home connected

At Home: A Short History of Private Life by Bill Bryson.

whoa, it was like the book that would never end.  but don’t let that comment deter you from getting it or checking it out for the maximum allowed 5 time library renewal.  it is one of those books that is enjoyable to pick up and put down over a few weeks.  bryson uses the rooms of his home in england (a church rectory from the 1800s) as a guide to discuss…well, everything.  his chapter “the kitchen” describes everything from a short history of ice to what the average londoner consumed in the 1850s.  the chapter on “the dressing room” details the history of cotton and the insane 1700s trend of wig-wearing (including a story of a woman who discovered there were mice(!) living in her towering wig).  i love this kind of stuff.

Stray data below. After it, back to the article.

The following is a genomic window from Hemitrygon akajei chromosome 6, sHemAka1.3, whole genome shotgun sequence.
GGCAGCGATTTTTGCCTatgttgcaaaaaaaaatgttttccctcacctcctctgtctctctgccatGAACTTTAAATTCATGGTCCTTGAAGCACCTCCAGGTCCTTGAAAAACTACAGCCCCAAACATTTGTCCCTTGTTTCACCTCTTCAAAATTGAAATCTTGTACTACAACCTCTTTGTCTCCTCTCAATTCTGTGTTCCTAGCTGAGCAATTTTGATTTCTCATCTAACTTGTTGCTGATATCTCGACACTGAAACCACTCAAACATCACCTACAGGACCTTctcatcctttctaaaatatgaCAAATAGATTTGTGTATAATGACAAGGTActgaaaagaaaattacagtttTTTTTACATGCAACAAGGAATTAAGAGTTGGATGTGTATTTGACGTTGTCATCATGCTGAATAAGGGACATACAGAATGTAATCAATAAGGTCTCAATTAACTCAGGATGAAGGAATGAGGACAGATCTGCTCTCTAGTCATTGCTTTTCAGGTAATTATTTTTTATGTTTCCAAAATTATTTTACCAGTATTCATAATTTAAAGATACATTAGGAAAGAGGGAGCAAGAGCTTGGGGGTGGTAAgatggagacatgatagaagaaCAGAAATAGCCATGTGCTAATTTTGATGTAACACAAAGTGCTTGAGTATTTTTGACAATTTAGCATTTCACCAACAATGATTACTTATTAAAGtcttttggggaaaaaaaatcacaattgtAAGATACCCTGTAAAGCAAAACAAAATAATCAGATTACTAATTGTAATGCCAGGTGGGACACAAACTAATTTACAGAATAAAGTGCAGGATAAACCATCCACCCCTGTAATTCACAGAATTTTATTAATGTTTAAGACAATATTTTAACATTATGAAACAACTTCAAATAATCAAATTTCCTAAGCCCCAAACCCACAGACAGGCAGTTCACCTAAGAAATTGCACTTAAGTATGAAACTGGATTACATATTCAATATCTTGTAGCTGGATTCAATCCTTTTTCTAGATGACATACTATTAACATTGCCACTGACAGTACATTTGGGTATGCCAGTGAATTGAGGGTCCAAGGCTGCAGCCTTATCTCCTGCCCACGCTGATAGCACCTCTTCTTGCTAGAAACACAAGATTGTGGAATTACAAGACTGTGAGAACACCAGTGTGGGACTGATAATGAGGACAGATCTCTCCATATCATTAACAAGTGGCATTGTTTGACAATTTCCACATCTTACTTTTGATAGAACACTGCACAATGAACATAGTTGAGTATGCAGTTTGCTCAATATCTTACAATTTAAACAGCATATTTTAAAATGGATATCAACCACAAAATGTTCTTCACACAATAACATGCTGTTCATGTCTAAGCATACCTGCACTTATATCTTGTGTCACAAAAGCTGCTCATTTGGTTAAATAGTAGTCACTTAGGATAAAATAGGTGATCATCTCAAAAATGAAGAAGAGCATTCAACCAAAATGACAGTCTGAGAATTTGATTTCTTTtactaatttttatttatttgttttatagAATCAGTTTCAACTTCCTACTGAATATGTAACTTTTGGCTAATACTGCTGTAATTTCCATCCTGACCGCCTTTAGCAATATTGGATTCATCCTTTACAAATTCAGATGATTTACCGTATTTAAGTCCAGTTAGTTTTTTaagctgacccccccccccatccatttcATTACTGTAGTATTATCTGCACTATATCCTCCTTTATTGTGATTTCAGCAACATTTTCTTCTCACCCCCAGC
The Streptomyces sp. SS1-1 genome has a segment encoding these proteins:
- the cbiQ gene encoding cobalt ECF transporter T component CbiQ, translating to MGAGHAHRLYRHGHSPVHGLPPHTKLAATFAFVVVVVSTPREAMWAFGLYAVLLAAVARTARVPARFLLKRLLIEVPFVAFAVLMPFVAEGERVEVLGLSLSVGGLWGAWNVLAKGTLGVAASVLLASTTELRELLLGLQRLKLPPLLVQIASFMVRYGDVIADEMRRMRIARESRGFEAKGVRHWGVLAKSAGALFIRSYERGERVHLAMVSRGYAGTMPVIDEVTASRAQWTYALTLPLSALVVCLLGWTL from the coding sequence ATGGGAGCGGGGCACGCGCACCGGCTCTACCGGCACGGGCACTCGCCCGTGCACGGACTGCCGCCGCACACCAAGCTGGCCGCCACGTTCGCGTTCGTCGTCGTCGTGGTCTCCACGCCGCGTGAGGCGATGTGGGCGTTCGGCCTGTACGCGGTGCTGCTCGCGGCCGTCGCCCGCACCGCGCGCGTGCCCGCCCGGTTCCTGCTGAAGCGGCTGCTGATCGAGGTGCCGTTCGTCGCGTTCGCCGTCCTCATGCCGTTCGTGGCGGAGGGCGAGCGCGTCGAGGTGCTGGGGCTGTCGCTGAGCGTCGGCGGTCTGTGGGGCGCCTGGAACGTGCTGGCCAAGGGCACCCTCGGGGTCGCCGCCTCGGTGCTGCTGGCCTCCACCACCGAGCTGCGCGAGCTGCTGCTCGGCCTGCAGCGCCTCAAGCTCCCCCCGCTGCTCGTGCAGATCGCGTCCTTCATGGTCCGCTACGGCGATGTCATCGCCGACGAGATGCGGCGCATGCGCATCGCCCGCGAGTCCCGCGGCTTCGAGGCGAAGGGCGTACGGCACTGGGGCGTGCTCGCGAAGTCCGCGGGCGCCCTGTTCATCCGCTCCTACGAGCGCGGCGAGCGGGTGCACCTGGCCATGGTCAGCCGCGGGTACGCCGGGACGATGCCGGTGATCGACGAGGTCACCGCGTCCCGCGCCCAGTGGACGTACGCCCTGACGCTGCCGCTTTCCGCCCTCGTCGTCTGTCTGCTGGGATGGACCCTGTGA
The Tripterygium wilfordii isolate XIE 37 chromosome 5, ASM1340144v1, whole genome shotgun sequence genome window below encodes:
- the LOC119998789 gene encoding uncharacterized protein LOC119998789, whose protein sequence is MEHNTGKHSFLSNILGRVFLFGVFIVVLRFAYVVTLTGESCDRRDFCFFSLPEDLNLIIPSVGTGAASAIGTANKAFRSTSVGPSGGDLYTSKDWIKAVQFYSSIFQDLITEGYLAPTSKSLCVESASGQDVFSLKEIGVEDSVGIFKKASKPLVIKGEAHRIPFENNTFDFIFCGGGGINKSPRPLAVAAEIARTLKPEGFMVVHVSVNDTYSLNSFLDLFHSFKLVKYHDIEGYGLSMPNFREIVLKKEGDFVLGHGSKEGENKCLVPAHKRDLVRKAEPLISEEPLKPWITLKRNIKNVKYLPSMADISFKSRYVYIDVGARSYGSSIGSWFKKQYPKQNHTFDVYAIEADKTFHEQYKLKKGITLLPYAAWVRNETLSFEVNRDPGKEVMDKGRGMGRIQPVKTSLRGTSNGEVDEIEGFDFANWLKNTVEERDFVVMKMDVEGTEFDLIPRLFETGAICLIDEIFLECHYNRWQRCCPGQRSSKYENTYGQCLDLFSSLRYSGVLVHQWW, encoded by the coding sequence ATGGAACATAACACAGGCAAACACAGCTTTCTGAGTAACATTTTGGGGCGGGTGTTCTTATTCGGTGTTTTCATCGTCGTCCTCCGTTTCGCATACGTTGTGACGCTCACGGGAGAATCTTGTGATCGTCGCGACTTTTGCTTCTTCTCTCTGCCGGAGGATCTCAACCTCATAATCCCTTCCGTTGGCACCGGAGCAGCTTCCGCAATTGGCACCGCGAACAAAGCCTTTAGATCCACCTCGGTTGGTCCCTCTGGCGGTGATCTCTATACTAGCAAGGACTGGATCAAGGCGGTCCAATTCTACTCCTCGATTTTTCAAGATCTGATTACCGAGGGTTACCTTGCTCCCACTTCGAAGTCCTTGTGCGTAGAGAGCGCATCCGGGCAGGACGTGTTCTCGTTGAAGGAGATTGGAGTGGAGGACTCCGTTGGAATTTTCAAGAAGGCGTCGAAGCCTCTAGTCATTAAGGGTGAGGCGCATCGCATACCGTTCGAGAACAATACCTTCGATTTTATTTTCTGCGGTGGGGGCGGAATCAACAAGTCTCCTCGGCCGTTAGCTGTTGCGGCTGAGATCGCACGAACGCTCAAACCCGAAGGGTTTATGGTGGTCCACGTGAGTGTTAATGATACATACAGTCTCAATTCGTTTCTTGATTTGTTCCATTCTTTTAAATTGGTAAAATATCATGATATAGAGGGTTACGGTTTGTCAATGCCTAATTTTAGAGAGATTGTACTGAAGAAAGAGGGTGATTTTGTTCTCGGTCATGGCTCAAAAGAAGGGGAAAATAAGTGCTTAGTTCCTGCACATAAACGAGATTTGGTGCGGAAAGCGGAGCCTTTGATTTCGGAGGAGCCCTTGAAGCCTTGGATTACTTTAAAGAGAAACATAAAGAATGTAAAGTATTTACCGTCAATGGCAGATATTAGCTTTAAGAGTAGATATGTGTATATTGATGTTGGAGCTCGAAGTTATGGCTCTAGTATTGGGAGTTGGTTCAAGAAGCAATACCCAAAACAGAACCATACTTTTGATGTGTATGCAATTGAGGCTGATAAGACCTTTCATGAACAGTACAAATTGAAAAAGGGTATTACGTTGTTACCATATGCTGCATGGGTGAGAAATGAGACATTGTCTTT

Xeriscaping For Florida Homes by Monica Moran Brandies.

lawns.  i don’t like them.  i love bushes and trees and gardens, but i have little love for something that doesn’t thrive easily or naturally in south florida.  the only lawns that look great down here seem to be the ones that use crazy amounts of water (thus disregarding the extreme water restrictions) and chemicals.  so after a bit more planning and research we hope to remove some (most? all?) of our small and weed-ridden lawn and replace it with plants that can better tolerate the heat and drought-like conditions we’ve had recently.  finding brandies’ book was timely and is helping me navigate the world of ground-covers, drought-tolerance, irrigation, etc.

Family Worship in the Bible, in History, and in Your Home by Donald S. Whitney.